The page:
Within the US, wider professional uptake and acceptance of pro bono can be traced in part to the establishment of a program known as The 1%, by San Francisco-based not-forprofit Public Architecture3. The premise of the program is simple: if each architecture firm contributed 1 per cent of its time to pro bono activities, the quantitative contribution by the architectural profession to the public interest would be huge. Although the provision of pro bono is not new, what is innovative about The 1% program is its humble ask targeted at collegiate adoption by the mainstream profession. Though ambitious, the appeal has proved successful and to date 941 architecture and design firms have signed up, giving 293,580 hours of community service (at time of printing). The fact that The 1% program brought mainstream (as opposed to “socialist”) architects en masse into community service was significant as it prompted the American Institute of Architects, itself changing in culture and membership, to consider the subject more seriously. In 2007 the Institute celebrated 150 years with 150 projects gifted to the community4, and also amended their code of ethics to include a statement regarding the provision of Public Interest Services. In 2008-09 a practice note on undertaking pro bono services was released.
In reviewing the experiences of the US profession and comparing it to the Australian context, a number of considerations emerged. The most obvious finding cannot be understated: projects delivered by architects, either pro bono, or through not-for-profits, are the same as normal fee-paying projects in almost all respects. Project costs, programs and client expectations need to be actively managed, risks need to be identified, appropriately qualified personnel must be appointed (or adequately supervised), and professional indemnity must be covered.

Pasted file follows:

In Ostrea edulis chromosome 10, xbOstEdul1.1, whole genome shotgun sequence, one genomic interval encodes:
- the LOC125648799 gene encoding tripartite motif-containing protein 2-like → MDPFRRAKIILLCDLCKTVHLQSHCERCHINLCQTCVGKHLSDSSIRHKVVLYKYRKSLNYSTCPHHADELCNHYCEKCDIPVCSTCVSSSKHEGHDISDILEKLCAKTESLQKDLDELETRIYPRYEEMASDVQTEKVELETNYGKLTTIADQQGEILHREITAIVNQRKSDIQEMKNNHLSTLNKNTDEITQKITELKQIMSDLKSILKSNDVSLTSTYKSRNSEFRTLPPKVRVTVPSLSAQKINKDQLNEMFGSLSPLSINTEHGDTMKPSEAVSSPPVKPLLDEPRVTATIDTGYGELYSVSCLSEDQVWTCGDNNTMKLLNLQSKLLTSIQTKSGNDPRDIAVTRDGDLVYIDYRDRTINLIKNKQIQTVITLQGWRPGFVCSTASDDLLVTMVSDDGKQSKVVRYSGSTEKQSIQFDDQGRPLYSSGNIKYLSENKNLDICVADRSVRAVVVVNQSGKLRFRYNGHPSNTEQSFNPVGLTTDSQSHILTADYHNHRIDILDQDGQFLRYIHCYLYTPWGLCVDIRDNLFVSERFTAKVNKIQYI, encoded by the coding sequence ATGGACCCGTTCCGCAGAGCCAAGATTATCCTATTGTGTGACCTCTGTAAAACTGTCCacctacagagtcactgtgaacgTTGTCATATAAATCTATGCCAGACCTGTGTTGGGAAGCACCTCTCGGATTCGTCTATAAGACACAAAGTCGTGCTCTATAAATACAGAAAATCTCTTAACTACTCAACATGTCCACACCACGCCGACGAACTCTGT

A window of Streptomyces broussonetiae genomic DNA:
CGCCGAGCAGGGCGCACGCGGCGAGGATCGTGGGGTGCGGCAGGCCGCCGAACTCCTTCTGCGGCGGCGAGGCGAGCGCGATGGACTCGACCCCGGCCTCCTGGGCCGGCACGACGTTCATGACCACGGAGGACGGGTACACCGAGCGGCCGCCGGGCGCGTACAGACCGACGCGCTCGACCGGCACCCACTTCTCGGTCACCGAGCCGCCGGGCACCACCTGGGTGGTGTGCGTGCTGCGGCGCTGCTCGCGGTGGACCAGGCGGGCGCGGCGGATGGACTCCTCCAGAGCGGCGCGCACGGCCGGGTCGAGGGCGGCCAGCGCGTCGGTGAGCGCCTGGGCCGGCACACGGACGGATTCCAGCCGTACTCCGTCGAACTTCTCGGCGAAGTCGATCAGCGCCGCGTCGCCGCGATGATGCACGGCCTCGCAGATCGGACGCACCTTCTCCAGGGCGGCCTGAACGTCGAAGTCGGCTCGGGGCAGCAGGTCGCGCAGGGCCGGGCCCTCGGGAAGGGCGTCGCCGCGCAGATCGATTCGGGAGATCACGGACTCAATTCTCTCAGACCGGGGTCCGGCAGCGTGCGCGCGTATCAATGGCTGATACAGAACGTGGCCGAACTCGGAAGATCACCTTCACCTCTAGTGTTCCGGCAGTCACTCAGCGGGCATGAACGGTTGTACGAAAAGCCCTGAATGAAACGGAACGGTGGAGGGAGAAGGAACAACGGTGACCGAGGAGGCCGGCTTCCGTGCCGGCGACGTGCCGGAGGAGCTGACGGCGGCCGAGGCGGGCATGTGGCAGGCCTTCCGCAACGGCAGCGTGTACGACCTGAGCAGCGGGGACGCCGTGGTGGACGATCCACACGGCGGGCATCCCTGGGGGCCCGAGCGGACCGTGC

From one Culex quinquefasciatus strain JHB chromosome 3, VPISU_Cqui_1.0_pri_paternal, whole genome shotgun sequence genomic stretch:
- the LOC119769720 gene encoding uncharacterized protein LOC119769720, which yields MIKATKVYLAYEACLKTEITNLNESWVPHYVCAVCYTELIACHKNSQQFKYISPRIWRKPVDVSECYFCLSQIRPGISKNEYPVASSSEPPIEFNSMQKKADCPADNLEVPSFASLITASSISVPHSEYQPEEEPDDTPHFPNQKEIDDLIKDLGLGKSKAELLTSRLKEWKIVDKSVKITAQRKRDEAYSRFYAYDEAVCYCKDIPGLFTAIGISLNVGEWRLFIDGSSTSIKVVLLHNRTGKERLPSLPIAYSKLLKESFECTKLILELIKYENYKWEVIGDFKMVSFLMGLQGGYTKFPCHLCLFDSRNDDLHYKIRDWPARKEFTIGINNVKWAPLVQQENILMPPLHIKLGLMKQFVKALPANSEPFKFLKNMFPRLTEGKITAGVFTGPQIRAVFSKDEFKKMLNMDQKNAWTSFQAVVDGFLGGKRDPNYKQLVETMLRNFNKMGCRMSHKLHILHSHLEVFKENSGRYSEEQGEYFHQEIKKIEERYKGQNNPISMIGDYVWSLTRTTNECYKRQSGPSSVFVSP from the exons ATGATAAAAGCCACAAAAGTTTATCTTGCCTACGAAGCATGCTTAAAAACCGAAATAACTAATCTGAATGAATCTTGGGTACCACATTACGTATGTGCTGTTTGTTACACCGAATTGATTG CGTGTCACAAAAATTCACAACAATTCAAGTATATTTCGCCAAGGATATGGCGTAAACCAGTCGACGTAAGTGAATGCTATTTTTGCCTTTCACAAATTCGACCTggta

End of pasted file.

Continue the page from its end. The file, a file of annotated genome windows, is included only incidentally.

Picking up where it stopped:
The ways in which these projects can be different— typically unusual funding arrangements, stop-start programs, a tendency towards ‘inexperienced’ clients, and intensive community consultation requirements—all require greater professional diligence (not less). The ethical, commercial and personal challenges inherent in unpaid work are also significant. In interviewing practitioners a number of stories were relayed of architects who were young and inexperienced being taken advantage of or placed in inappropriate situations, and of diligent, more mature architects taking on too much and being placed under considerable financial strain.
An interesting point of comparison between US approaches and voluntary models in Australia is that most pro bono services in the US were provided as part of an architect’s normal salaried day job, considerably reducing personal financial and time pressures placed on individuals. Providing pro bono and other forms of community service are noble aspirations for individual architects and the profession as a whole, and architects who wish to incorporate these initiatives into their practice should be professionally supported in doing so. The United States experience suggests there are a number of existing strategies for engaging in this type of work, however, there are complex issues involved that require professional oversight and regulation.
Since this study was completed in 2009 the Australian Institute of Architects has released a number of practice advisory notes related to pro bono, in particular, Pro Bono Work and Pro Bono Risk Management Strategies5; likely in response to architect’s assistance during Victoria’s bushfires and Queensland’s flooding. While these notes go some way towards addressing regulatory issues associated with pro bono, broader discussion on some of the specific challenges and opportunities surrounding pro bono and not-for-profit work are important topics for the profession to openly debate. Given the current size of the sector within Australia, there is an opportunity for the Australian Institute of Architects to formulate a committee of relevant parties to take a professional lead in advising on related matters. This would greatly benefit those practitioners either currently engaged, or interested in engaging in this type of work.
Callantha Brigham works at the NSW Government Architect’s Office.
1. American Institute of Architects, Institute Guidelines to Assist AIA Members, Firms and Components in Undertaking Pro Bono Service Activities, American Institute of Architects website, published 17/02/09
2. Boyer, E and Mittgang, L, The Boyer Report: Building Community Through Education, Carnegie Foundation, 1996
5. Refer to Acumen (the online replacement for practice notes since 2009). Thanks to David Springett of the NSW Chapter Committee for undertaking the Acumen search.